The first thing you notice about Iranian filmmaker Bahman Ghobadi’s Turtles Can Fly (2004) is how much more technically accomplished it is than most films we see from this part of the world. The colors are bright and vivid, the images are sharp and detailed, the compositions are elegant and striking, the camerawork as slick as anything from a major U.S. studio. Not only is this a pleasing departure in its own right, but it’s essential to Ghobadi’s approach, since the technical proficiency makes the grim reality of the world of its Kurdish refugee children look even grimmer by contrast. The film — the first made in Iraq since the fall of Saddam Hussein — is a striking look at these nearly forgotten victims of war, and a sobering, saddening experience.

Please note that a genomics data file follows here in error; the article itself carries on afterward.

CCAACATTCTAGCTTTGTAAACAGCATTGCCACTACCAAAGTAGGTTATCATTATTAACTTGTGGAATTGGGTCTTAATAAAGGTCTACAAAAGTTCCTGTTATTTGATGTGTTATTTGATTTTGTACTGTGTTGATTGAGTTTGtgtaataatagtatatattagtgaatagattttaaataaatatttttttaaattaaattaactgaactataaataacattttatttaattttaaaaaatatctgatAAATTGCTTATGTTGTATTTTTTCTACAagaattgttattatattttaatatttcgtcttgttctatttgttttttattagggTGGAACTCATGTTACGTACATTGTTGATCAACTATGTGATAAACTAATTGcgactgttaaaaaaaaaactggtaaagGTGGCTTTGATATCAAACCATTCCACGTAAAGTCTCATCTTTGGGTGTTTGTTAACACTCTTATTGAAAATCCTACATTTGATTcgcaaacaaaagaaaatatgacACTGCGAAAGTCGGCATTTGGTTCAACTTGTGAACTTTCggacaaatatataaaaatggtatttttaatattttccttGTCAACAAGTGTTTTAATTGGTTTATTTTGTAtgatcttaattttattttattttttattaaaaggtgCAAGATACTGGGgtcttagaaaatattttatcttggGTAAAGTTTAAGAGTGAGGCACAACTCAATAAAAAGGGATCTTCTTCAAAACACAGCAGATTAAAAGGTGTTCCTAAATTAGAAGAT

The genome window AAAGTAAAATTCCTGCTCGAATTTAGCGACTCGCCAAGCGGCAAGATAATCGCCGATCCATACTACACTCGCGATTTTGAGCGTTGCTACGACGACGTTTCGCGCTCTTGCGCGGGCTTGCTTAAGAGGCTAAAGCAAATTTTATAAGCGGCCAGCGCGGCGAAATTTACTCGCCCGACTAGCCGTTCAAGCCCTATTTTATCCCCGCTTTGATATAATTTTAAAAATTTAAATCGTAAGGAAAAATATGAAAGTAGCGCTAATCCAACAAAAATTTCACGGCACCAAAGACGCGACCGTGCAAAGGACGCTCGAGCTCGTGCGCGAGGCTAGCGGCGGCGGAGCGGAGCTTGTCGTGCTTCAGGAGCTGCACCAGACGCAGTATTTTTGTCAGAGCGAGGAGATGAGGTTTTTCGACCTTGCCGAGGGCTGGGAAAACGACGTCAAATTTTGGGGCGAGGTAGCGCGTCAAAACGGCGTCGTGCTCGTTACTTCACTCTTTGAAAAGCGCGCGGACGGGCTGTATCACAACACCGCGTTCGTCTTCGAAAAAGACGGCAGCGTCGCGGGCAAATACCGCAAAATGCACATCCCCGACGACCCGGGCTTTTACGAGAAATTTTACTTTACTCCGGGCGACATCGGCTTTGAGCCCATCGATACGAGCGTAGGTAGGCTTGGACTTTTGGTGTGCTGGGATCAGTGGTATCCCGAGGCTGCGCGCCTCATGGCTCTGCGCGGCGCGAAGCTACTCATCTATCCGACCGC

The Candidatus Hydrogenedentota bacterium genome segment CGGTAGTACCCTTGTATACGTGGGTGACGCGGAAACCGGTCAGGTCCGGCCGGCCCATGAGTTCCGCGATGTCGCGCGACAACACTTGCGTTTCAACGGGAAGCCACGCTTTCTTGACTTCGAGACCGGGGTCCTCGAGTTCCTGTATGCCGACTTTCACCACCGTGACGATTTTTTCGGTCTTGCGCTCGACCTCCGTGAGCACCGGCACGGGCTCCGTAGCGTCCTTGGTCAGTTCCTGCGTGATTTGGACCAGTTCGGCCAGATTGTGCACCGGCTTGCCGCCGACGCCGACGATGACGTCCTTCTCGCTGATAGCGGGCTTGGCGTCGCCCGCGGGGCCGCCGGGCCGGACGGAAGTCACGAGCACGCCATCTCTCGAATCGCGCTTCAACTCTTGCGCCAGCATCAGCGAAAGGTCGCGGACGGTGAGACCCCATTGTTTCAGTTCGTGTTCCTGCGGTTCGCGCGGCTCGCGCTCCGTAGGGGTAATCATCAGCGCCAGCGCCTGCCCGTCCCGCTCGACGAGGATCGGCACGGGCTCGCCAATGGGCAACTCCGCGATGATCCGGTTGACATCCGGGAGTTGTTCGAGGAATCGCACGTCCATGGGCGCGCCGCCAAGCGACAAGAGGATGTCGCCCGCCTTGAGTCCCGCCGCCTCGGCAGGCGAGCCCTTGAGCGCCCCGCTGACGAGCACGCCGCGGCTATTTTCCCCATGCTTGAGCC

Though dismissed by a few as shamelessly manipulative because of the use of children, especially maimed ones, to make its point, Turtles Can Fly is strong stuff that should be seen. It’s a political work, but Ghobadi’s film — focusing on children making a bare living by digging up and selling Iraqi landmines — is more in search of the common experience of humanity. Nowhere is this more evident than in a scene where the main character (Soran Ebrahim) — a psychic, armless boy — has predicted something will happen to a truck that’s being unloaded. He urges the kids to get off the truck, at which point someone tells him, “Not all of them are our boys,” only to have him respond, “That doesn’t matter.” That says it all.
— reviewed by Ken Hanke